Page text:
Our study results are consistent with previous studies that compared RFA with SBRT in other types of cancer. Wahl et al. [18] reported that SBRT was associated with a significantly better FFLP than RFA (HR, 3.35; 95% CI, 1.17 to 9.62; p=0.025) in patients with hepatocellular carcinomas (HCCs) that are 2 cm or larger. Similarly, Jackson et al. [17] recently reported that SBRT was associated with a better FFLP than RFA (HR, 3.54; 95% CI, 1.08 to 11.6; p < 0.01) in ≥ 2-cm-sized liver metastases from multiple primary origin cancer. These findings can be attributed to differences in the therapeutic efficacy of RFA and SBRT for large-sized tumors, in which SBRT appears to be less affected by the sizes of tumors. Most RF devices are capable of ablation with a diameter of 3 cm [9,19] and require a safety margin of at least 0.5 cm [20,21]; as such, 2 cm seems to be an important cutoff value for local control rate after RFA. Currently, there are limited data on the association between tumor size and local control rate after SBRT in CRLM patients, and the existing studies have shown conflicting results [6,15,22,23]. A pooled analysis of CRLM showed that maximum tumor size was associated with local control rates in patients who underwent SBRT (p=0.04) [6], while also reporting that high-dose (BED ≥ 79 Gy) SBRT can provide a 1-year local control rate of approximately 90%. While McPartlin et al. [22] and van der Pool et al. [23] suggested that tumor size was not a predictor of local control. We speculate that these results may be related to the dose of SBRT because several previous studies reported that high doses of SBRT may result in improved local control rates [6,7,15,22]. Scorsetti et al. [7] conducted a phase II study in patients with CRLM and reported that SBRT resulted in high 1- and 2-year local control rates of 95% (95% CI, 89 to 100) and 91% (95 % CI, 82 to 99), respectively; moreover, they showed high local control rates using 75 Gy in three fractions even when 45% of patients had tumors larger than 3 cm. Similarly, Joo et al. [15] found that patients in the high-dose group (132 to 180 Gy) had a good 1-year local control rate of 93% and that tumor size was not a prognostic factor for local control in patients treated with high doses of SBRT. We believe that higher radiation doses may provide improved FFLP, even in patients with larger CRLMs.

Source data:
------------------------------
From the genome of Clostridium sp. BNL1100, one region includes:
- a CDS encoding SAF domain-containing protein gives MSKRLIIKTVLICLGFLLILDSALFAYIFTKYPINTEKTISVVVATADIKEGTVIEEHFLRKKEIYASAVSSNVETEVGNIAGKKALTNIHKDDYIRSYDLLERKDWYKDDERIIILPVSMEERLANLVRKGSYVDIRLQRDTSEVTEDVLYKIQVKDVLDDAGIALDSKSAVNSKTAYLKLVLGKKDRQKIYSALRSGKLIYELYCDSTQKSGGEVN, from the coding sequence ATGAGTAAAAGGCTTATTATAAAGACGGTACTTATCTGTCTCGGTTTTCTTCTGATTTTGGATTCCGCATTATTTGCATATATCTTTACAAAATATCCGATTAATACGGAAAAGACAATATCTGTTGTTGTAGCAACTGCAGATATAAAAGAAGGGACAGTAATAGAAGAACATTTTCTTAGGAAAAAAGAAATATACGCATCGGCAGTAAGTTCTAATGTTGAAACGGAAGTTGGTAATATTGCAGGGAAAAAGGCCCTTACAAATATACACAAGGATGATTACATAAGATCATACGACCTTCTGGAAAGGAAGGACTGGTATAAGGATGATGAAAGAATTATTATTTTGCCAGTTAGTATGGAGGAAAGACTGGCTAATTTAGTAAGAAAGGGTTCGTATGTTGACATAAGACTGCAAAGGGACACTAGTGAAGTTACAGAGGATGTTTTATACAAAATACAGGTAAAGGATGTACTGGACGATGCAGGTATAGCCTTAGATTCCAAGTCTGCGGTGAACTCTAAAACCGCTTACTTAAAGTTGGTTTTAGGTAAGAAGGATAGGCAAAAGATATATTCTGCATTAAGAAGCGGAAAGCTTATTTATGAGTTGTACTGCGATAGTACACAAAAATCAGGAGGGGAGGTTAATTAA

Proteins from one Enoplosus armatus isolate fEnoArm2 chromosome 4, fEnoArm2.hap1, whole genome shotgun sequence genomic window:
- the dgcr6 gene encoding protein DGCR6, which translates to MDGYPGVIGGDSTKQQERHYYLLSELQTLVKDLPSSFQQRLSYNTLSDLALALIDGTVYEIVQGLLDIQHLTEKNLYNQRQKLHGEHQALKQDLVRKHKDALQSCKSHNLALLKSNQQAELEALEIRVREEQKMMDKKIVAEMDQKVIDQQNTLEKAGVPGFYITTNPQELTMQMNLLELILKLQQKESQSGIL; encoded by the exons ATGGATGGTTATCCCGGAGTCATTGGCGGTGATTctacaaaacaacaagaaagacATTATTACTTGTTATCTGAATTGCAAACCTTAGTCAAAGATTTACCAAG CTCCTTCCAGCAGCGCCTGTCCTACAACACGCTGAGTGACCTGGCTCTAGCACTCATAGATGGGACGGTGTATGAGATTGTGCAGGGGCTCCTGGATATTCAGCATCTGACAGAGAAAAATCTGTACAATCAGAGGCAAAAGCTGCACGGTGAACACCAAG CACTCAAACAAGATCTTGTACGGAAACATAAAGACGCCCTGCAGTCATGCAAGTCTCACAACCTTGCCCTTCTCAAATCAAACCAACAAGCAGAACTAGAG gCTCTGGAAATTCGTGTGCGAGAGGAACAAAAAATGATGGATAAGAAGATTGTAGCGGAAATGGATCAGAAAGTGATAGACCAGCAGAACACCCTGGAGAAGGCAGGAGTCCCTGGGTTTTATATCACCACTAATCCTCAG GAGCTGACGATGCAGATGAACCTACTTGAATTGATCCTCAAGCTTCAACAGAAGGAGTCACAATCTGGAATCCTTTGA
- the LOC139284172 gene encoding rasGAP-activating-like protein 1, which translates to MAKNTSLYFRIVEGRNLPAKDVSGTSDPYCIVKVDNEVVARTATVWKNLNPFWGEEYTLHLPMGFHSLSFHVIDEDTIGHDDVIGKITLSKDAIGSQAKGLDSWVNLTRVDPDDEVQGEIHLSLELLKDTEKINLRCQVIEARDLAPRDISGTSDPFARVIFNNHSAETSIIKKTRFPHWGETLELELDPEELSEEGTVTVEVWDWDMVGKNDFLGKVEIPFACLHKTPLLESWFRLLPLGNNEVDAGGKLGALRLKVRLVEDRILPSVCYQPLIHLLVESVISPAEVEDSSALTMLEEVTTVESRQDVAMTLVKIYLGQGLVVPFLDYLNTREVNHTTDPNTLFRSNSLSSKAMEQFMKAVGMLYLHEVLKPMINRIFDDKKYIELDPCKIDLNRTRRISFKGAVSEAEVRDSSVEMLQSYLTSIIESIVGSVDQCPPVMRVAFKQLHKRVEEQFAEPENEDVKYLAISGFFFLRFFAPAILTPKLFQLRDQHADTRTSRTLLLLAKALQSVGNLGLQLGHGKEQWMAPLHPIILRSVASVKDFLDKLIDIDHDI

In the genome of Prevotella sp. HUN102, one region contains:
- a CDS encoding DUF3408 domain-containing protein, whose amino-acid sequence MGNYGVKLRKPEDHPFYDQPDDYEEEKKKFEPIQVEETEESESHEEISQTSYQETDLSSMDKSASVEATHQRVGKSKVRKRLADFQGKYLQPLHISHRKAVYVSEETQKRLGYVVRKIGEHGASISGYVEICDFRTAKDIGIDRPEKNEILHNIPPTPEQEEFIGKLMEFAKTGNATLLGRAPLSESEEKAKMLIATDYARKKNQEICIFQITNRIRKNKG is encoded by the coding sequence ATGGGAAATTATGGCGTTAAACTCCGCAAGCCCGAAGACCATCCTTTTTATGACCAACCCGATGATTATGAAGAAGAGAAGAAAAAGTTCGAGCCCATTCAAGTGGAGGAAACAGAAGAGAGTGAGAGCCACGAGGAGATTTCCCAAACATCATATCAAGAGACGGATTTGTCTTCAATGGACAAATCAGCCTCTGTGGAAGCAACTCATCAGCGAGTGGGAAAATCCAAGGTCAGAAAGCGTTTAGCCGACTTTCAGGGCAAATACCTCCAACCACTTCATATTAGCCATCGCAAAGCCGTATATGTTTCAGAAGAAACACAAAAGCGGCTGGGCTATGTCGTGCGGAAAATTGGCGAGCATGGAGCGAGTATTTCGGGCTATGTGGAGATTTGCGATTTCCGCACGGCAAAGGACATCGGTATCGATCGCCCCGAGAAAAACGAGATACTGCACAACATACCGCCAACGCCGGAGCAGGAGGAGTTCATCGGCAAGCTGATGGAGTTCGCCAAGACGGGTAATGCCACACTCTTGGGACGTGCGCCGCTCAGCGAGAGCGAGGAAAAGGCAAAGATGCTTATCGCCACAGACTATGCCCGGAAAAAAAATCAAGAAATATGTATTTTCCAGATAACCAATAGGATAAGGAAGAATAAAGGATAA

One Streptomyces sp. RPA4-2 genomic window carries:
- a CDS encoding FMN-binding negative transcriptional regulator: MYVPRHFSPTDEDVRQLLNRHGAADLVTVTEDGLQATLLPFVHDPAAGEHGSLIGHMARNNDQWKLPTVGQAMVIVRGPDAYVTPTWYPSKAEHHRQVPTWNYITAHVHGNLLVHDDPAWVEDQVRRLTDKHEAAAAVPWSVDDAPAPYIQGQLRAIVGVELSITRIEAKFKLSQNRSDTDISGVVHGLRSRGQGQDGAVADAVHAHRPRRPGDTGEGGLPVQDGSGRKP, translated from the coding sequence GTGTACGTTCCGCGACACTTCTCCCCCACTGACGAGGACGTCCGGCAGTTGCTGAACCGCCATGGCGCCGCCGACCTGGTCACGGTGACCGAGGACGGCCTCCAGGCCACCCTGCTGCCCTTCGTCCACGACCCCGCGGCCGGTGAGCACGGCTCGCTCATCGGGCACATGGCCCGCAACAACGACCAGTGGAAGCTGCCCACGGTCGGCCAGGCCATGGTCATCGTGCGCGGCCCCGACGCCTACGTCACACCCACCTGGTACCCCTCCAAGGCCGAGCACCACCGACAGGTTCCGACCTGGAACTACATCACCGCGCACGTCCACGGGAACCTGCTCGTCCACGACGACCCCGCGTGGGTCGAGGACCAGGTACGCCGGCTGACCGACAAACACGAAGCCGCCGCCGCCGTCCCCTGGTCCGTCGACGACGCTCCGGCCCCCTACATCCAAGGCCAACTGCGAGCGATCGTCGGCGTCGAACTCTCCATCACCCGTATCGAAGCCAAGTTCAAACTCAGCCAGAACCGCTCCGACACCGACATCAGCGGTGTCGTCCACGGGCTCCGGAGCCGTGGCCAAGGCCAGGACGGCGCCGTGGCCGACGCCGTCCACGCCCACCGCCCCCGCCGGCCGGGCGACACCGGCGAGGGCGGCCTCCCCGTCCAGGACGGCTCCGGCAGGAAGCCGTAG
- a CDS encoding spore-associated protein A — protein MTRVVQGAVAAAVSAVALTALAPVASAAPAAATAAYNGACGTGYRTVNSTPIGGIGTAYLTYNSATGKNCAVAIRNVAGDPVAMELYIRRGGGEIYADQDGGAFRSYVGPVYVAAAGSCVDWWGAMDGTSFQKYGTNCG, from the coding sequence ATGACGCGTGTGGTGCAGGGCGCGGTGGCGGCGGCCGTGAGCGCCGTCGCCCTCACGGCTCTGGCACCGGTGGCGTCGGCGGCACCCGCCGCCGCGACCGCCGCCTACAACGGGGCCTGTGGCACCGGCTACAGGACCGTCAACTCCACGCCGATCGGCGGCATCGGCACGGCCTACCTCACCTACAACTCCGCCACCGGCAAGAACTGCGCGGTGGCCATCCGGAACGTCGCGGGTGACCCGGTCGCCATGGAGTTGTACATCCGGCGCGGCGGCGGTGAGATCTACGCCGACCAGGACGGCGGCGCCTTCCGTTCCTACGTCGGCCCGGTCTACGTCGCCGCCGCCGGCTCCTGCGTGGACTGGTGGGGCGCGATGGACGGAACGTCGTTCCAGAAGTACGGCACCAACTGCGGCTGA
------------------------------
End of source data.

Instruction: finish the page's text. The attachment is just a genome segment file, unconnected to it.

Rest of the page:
There is increasing evidence that SBRT dose is associated with the local control of liver metastases. Klement et al. [24] analyzed the tumor control probability (TCP) in 363 patients who underwent SBRT by using data from the German Society of Radiation Oncology and found that BED was an important predictive factor of TCP in the results of histology-adjusted analysis. From a histological point of view, CRLM is known to be more radioresistant than metastases from other primary cancers [24,25]. Accordingly, it has been suggested that CRLM needs a higher dose of 51 Gy in three fractions to achieve 90% TCP [25]. In our study, the median BED was 112.5 Gy10, which was lower than 51 Gy in three fractions (BED, 137.7 Gy10). Thus, we carefully assume that the SBRT group in our study has room for improvement in FFLP by dose escalation.
The benefits of dose escalation in our study were likely augmented by the high proportion of patients who received pre-treatment systemic therapy in the SBRT group. A previous report showed that in order to achieve 90% local control, patients who had received chemotherapy prior to SBRT required higher radiation doses compared with patients who had not received chemotherapy [24]; according to their predictive model, patients without prior chemotherapy required 48 Gy in three fractions or above to achieve 90% local control at 2 years, and patients with prior chemotherapy required 57 Gy in three fractions. In our study, most patients (86.4%) in the SBRT group had received chemotherapy prior to SBRT. Therefore, we believe that increasing the dose of SBRT may prolong FFLP, especially in patients who received chemotherapy before SBRT.
The relationship between improvement in FFLP and the translation to survival benefit is unclear. There were no significant differences in OS and RFS between the two groups in our study, which is in line with the results of previous comparative studies conducted on HCC and liver metastases [17,18]. We believe that further well-controlled randomized clinical trials are needed to draw definitive conclusions on this issue.